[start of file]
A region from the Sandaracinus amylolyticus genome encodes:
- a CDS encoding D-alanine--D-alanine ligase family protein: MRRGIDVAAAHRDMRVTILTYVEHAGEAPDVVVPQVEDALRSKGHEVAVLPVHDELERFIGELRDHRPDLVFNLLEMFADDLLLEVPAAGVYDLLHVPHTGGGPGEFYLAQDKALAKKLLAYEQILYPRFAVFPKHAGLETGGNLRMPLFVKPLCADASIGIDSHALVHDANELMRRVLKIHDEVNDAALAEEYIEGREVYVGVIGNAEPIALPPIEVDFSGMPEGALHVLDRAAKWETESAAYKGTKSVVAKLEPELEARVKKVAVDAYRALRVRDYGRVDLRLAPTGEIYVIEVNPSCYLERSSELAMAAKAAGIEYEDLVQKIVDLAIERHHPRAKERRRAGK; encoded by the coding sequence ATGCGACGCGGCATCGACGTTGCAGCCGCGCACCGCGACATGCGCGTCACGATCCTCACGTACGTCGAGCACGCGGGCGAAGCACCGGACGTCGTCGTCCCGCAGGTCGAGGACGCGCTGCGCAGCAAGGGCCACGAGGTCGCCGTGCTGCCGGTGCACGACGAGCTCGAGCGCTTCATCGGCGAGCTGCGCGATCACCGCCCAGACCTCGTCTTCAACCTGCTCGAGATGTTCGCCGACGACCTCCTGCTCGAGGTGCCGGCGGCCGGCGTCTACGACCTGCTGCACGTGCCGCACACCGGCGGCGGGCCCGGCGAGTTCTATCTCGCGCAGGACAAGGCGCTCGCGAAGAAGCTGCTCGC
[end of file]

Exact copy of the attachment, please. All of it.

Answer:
A region from the Sandaracinus amylolyticus genome encodes:
- a CDS encoding D-alanine--D-alanine ligase family protein: MRRGIDVAAAHRDMRVTILTYVEHAGEAPDVVVPQVEDALRSKGHEVAVLPVHDELERFIGELRDHRPDLVFNLLEMFADDLLLEVPAAGVYDLLHVPHTGGGPGEFYLAQDKALAKKLLAYEQILYPRFAVFPKHAGLETGGNLRMPLFVKPLCADASIGIDSHALVHDANELMRRVLKIHDEVNDAALAEEYIEGREVYVGVIGNAEPIALPPIEVDFSGMPEGALHVLDRAAKWETESAAYKGTKSVVAKLEPELEARVKKVAVDAYRALRVRDYGRVDLRLAPTGEIYVIEVNPSCYLERSSELAMAAKAAGIEYEDLVQKIVDLAIERHHPRAKERRRAGK; encoded by the coding sequence ATGCGACGCGGCATCGACGTTGCAGCCGCGCACCGCGACATGCGCGTCACGATCCTCACGTACGTCGAGCACGCGGGCGAAGCACCGGACGTCGTCGTCCCGCAGGTCGAGGACGCGCTGCGCAGCAAGGGCCACGAGGTCGCCGTGCTGCCGGTGCACGACGAGCTCGAGCGCTTCATCGGCGAGCTGCGCGATCACCGCCCAGACCTCGTCTTCAACCTGCTCGAGATGTTCGCCGACGACCTCCTGCTCGAGGTGCCGGCGGCCGGCGTCTACGACCTGCTGCACGTGCCGCACACCGGCGGCGGGCCCGGCGAGTTCTATCTCGCGCAGGACAAGGCGCTCGCGAAGAAGCTGCTCGC